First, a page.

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Compared to music that is rather a field with a quite long history, data analysis and visualization is a
very young branch in Computer Science. In this project, we want to investigate, how musicology can
profit from modern techniques. To provide useful visual analysis methods or tools for musical
applications, an in-depth knowledge of music theory and its applications is required to develop
appropriate techniques that support domain experts in their work. Providing a foundation that bridges
both fields is targeted to create new approaches that lead to the generation of more deep knowledge.
Integrating the user or domain expert holds the potential to maximize the knowledge output by combining
the computing power of nowadays technology and human's intuition, understanding and background knowledge
that can seldom completely covered by simply gathering data.
Augmenting Digital Sheet Music through Visual Analytics
Typically, music analysts use common music notation to analyze musical compositions.
Diverse abstract visualization techniques have been published to address different music analysis task.
Often they lack a suitable connection to the standard notation, which makes it difficult for analysts to combine close and distant reading.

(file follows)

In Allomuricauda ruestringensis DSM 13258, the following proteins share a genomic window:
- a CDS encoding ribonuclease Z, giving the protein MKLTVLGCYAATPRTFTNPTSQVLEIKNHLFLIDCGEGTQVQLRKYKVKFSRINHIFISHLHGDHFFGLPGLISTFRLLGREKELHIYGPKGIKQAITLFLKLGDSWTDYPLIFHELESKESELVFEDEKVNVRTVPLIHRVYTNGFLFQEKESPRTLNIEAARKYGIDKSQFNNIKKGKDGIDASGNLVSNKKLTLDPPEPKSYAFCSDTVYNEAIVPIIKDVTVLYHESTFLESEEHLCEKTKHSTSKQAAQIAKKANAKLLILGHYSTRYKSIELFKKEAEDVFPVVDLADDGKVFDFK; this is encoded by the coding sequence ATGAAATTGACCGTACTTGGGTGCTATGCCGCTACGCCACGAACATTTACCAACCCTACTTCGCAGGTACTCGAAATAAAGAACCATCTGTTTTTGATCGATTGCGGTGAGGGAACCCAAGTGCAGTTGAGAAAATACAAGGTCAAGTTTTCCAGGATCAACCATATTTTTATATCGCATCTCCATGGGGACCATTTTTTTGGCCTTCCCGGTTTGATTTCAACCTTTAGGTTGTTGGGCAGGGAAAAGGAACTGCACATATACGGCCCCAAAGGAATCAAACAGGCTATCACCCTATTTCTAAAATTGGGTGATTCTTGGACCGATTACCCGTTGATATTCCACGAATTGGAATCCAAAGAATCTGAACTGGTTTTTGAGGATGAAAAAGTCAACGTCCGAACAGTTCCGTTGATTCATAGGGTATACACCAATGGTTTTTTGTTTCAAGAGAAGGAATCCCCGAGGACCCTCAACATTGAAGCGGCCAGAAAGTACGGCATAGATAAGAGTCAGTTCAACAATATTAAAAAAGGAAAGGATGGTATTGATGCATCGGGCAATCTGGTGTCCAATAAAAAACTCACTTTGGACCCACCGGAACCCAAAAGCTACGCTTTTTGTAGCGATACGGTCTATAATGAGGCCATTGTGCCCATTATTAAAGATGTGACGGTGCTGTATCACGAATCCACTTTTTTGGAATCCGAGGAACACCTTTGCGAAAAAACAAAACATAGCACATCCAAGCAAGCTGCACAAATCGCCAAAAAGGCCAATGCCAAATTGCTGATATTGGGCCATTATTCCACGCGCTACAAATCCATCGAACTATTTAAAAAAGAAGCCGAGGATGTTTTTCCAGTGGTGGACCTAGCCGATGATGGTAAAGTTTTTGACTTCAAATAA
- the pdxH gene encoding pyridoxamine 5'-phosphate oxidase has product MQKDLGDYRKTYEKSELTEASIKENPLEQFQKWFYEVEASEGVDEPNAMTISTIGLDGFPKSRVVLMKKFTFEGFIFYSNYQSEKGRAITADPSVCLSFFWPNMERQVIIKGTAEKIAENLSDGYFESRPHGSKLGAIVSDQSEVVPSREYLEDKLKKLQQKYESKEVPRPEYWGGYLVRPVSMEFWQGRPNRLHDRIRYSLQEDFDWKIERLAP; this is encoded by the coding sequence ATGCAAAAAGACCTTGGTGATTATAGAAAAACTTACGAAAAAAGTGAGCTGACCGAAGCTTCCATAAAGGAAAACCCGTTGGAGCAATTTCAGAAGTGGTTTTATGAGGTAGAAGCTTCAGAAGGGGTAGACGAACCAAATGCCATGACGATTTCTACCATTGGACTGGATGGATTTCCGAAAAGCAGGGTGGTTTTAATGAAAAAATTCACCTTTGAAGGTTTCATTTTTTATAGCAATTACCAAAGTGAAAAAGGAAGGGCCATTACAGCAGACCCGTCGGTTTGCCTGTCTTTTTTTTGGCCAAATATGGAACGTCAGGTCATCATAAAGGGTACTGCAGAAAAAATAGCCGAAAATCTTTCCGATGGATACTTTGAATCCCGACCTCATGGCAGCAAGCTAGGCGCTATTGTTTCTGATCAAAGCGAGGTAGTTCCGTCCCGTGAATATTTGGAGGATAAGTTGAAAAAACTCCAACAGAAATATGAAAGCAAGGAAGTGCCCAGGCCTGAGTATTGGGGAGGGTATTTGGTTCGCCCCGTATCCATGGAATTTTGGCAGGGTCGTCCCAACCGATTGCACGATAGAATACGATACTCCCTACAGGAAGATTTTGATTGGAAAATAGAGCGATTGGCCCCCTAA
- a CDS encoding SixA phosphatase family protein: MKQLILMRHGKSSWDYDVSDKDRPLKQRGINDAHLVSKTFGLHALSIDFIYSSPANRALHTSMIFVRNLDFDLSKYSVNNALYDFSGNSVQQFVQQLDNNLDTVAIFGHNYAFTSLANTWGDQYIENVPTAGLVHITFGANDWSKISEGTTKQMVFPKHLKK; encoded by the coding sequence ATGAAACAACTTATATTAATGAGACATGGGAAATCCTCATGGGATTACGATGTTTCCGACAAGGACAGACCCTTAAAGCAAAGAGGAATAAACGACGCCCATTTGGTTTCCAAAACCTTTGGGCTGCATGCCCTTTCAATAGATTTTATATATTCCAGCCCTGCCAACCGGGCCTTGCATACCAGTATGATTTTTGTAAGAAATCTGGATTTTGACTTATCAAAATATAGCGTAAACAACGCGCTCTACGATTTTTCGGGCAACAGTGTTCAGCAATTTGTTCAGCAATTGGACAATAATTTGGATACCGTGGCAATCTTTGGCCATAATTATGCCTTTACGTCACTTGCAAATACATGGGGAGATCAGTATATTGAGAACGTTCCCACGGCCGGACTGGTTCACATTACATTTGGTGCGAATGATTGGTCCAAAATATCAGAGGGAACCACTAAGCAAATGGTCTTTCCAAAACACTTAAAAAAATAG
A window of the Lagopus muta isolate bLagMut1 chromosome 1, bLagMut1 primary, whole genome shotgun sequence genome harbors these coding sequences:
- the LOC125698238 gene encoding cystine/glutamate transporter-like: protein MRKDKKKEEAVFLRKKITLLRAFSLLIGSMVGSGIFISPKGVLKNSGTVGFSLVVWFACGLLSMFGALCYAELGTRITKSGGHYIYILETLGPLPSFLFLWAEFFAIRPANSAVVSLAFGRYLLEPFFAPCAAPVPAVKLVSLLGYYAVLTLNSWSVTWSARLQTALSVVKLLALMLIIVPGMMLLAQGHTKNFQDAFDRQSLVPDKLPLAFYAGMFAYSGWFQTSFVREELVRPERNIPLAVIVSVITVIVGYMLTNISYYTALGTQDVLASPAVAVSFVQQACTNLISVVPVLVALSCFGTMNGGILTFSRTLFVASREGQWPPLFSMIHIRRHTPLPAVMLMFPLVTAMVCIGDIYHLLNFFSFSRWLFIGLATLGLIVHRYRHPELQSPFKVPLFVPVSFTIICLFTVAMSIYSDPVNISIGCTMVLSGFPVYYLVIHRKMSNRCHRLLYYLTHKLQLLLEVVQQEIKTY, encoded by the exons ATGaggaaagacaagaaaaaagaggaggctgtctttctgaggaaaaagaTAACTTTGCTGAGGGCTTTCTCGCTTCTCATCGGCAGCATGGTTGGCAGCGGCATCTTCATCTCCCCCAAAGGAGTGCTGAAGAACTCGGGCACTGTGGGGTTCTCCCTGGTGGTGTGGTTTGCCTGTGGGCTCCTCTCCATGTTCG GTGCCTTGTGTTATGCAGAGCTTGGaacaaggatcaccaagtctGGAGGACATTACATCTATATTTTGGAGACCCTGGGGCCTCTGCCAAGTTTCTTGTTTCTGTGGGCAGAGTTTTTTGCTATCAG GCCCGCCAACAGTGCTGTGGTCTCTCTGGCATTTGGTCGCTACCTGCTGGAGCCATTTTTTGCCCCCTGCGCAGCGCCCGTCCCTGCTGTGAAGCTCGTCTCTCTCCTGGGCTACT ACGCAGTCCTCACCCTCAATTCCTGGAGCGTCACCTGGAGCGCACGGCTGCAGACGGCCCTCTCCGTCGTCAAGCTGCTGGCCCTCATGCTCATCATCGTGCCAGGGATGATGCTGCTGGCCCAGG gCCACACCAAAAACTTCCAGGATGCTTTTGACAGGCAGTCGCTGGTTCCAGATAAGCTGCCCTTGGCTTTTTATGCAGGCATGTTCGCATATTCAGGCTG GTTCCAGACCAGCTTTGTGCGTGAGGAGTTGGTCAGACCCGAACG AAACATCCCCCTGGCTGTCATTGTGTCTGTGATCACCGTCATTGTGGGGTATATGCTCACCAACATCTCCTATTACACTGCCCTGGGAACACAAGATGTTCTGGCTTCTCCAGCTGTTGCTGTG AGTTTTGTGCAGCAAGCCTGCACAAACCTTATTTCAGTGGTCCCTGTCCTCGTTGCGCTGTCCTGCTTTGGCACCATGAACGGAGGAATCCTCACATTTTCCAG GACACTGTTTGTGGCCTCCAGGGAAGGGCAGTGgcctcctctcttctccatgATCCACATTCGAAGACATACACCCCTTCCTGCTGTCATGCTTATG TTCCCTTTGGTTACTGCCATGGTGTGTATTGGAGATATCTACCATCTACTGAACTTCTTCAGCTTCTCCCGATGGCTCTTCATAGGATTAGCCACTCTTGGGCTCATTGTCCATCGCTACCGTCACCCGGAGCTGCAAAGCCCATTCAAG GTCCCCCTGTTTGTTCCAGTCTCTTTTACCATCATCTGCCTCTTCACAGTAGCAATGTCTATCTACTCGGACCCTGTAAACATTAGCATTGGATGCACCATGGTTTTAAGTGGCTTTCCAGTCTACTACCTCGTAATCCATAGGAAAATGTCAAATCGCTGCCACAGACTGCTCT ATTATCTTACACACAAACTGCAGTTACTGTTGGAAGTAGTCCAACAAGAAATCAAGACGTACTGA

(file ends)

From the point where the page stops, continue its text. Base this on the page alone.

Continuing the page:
We introduce a visual analytics technique to augment the standard notation with abstract glyph
visualization in a minimally instrusive way to combine close and distant reading for sheet music.
Framing Musicology through Methodology Transfer
We frame the field of Visual Musicology by providing an overview of well-established musicological
sub-domains, corresponding tasks, open challenges, and research opportunities to foster
collaborative, interdisciplinary research. We argue, that through methodology transfer established
methods can be exploited to support musicological research. Finally, we point out open challenges,
discuss research gaps, and highlight future research opportunities.
Augmenting Music Sheets with Harmonic Fingerprints
We use visualization and analysis of music data to enhance the harmonic analysis of sheet music. We
investigate, how musicologists can profit from a visualization that is based on the circle-of-fifths
to provide an intuitive understanding for domain experts. The harmonic fingerprint facilitates the
identification of similar harmonies. By conducting a user study, we found that the fingerprint is
invariant to the octave of the notes, since the chromatic scale is repeated at every octave.
Analyzing Visual Mappings of Traditional and Alternative Music Notation
Combining the domains of information visualization and music studies paves the ground for a more
structured visual analysis of the design space of music notation, enabling the creation of
alternative music notations that are tailored to different users and their tasks. We propose a
design and visualization pipeline for music notation to conceptualize, create, analyze, and evaluate
the effectiveness of novel music notation methods.